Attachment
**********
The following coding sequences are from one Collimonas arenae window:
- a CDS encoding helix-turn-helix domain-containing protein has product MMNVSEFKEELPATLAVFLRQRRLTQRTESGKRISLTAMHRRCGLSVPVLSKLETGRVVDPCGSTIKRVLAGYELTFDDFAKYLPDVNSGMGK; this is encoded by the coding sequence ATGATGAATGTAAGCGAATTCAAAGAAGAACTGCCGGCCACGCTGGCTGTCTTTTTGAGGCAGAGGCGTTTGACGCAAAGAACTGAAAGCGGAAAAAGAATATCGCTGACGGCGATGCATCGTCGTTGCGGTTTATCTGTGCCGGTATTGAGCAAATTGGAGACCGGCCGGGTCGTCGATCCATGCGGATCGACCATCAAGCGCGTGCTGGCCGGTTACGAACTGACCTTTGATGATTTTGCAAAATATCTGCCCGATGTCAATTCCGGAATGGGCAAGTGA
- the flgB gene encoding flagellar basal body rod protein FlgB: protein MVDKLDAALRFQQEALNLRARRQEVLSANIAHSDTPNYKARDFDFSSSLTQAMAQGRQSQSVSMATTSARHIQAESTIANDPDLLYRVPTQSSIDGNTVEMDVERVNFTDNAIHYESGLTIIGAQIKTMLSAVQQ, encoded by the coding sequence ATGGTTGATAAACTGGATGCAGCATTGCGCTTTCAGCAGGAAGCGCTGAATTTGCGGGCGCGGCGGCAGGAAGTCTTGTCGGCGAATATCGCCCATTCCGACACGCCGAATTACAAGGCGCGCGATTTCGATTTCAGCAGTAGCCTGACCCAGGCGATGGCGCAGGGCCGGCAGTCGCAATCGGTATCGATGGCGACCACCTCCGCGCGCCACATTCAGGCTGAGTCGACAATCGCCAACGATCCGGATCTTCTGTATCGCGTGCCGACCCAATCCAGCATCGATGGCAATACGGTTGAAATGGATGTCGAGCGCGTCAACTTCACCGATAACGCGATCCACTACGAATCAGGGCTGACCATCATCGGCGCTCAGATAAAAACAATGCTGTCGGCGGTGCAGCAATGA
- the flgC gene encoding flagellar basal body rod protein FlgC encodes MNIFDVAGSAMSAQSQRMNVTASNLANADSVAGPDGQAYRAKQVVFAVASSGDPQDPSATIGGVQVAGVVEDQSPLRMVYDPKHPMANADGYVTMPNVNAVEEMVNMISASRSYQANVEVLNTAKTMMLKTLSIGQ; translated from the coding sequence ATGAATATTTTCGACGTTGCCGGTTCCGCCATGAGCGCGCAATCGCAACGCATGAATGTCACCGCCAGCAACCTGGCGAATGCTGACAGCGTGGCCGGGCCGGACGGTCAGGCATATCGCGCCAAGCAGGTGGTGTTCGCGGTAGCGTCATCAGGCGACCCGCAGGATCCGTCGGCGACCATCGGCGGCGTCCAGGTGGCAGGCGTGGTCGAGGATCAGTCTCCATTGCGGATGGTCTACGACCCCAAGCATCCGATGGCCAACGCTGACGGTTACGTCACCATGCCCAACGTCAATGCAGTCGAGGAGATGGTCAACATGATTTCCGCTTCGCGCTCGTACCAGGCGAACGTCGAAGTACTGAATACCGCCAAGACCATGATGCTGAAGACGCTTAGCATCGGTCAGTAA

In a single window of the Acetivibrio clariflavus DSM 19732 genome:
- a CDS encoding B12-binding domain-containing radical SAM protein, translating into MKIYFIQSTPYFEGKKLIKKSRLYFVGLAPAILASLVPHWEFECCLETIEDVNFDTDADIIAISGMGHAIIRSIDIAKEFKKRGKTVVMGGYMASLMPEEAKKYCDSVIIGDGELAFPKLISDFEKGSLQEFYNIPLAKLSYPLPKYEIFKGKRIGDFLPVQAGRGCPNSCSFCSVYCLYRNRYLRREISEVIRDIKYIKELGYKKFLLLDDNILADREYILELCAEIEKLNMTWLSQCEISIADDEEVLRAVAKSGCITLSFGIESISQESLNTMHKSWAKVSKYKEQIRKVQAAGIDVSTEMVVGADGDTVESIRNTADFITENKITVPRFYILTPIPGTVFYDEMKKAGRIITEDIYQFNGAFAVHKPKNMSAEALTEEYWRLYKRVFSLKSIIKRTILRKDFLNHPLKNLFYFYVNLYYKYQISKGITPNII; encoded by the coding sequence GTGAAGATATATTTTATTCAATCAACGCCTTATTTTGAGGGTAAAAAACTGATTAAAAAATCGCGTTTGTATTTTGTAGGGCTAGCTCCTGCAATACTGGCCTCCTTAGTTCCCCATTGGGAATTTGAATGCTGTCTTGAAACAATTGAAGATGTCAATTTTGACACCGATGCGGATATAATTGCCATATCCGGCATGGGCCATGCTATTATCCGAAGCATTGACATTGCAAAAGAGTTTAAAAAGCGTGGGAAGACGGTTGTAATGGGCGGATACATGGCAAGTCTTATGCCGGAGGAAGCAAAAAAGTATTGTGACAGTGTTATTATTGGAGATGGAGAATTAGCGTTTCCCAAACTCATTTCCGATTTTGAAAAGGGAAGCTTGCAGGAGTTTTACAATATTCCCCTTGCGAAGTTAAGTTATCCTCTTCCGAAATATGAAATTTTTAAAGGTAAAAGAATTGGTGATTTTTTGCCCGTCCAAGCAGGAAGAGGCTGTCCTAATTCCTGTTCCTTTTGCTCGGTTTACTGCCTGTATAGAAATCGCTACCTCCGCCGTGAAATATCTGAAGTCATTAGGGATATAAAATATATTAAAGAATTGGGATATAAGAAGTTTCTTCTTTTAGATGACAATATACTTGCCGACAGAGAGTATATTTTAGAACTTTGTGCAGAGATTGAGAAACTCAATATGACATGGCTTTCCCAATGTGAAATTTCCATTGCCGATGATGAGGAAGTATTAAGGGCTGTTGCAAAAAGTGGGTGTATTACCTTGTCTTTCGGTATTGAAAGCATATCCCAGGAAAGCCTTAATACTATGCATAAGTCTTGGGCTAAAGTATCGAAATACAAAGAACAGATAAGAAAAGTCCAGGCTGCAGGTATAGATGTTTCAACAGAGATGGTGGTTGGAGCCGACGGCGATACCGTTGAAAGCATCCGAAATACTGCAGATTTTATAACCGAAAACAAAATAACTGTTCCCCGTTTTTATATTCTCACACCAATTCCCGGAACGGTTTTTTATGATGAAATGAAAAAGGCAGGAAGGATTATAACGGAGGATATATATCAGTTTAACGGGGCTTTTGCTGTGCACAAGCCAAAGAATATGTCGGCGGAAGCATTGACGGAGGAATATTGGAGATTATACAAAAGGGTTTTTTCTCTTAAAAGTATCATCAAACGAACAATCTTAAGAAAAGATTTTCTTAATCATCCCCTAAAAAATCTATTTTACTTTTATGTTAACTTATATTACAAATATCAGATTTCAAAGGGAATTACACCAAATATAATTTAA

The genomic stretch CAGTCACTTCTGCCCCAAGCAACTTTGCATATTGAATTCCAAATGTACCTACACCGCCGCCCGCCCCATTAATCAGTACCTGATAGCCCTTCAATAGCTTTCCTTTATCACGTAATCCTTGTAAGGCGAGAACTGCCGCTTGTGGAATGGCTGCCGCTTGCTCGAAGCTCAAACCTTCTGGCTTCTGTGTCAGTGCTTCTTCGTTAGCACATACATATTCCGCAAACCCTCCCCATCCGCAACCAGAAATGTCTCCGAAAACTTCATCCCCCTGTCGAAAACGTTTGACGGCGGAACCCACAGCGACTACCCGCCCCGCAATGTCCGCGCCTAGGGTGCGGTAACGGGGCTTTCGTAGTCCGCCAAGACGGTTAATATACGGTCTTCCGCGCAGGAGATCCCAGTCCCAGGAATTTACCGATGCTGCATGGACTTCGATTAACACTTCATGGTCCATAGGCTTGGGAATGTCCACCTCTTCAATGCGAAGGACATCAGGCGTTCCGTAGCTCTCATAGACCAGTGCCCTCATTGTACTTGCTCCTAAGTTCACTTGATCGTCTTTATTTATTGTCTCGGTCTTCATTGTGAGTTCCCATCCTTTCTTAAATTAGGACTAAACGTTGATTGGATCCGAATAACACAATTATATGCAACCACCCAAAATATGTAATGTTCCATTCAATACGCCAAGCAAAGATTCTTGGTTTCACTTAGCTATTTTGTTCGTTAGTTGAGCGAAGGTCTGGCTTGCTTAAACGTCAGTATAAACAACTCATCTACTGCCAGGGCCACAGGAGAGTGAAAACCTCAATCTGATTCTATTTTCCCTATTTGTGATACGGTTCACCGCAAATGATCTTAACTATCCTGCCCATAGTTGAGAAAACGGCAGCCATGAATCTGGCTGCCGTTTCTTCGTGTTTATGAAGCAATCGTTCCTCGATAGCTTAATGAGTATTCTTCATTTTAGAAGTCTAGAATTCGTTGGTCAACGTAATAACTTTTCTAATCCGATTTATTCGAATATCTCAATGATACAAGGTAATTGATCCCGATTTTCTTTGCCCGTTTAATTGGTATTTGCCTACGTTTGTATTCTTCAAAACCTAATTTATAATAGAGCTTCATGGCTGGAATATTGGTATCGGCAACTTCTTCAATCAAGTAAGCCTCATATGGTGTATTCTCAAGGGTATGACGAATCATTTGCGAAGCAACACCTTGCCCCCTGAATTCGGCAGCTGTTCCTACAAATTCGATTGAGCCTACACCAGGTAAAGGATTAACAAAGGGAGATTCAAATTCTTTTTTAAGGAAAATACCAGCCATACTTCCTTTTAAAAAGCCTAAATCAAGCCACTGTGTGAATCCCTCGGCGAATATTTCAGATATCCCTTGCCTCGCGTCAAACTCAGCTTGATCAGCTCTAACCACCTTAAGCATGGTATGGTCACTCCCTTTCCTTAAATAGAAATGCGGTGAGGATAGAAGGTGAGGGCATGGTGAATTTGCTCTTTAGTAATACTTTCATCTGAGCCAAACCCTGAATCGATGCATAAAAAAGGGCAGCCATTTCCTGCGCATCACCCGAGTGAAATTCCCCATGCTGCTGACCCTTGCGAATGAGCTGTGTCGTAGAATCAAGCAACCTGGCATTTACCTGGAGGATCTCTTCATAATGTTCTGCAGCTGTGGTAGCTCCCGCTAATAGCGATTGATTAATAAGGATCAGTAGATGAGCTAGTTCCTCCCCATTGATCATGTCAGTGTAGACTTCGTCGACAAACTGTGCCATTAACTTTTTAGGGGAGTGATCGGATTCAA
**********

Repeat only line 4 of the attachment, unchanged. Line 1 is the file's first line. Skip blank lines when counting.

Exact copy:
- the flgC gene encoding flagellar basal body rod protein FlgC encodes MNIFDVAGSAMSAQSQRMNVTASNLANADSVAGPDGQAYRAKQVVFAVASSGDPQDPSATIGGVQVAGVVEDQSPLRMVYDPKHPMANADGYVTMPNVNAVEEMVNMISASRSYQANVEVLNTAKTMMLKTLSIGQ; translated from the coding sequence ATGAATATTTTCGACGTTGCCGGTTCCGCCATGAGCGCGCAATCGCAACGCATGAATGTCACCGCCAGCAACCTGGCGAATGCTGACAGCGTGGCCGGGCCGGACGGTCAGGCATATCGCGCCAAGCAGGTGGTGTTCGCGGTAGCGTCATCAGGCGACCCGCAGGATCCGTCGGCGACCATCGGCGGCGTCCAGGTGGCAGGCGTGGTCGAGGATCAGTCTCCATTGCGGATGGTCTACGACCCCAAGCATCCGATGGCCAACGCTGACGGTTACGTCACCATGCCCAACGTCAATGCAGTCGAGGAGATGGTCAACATGATTTCCGCTTCGCGCTCGTACCAGGCGAACGTCGAAGTACTGAATACCGCCAAGACCATGATGCTGAAGACGCTTAGCATCGGTCAGTAA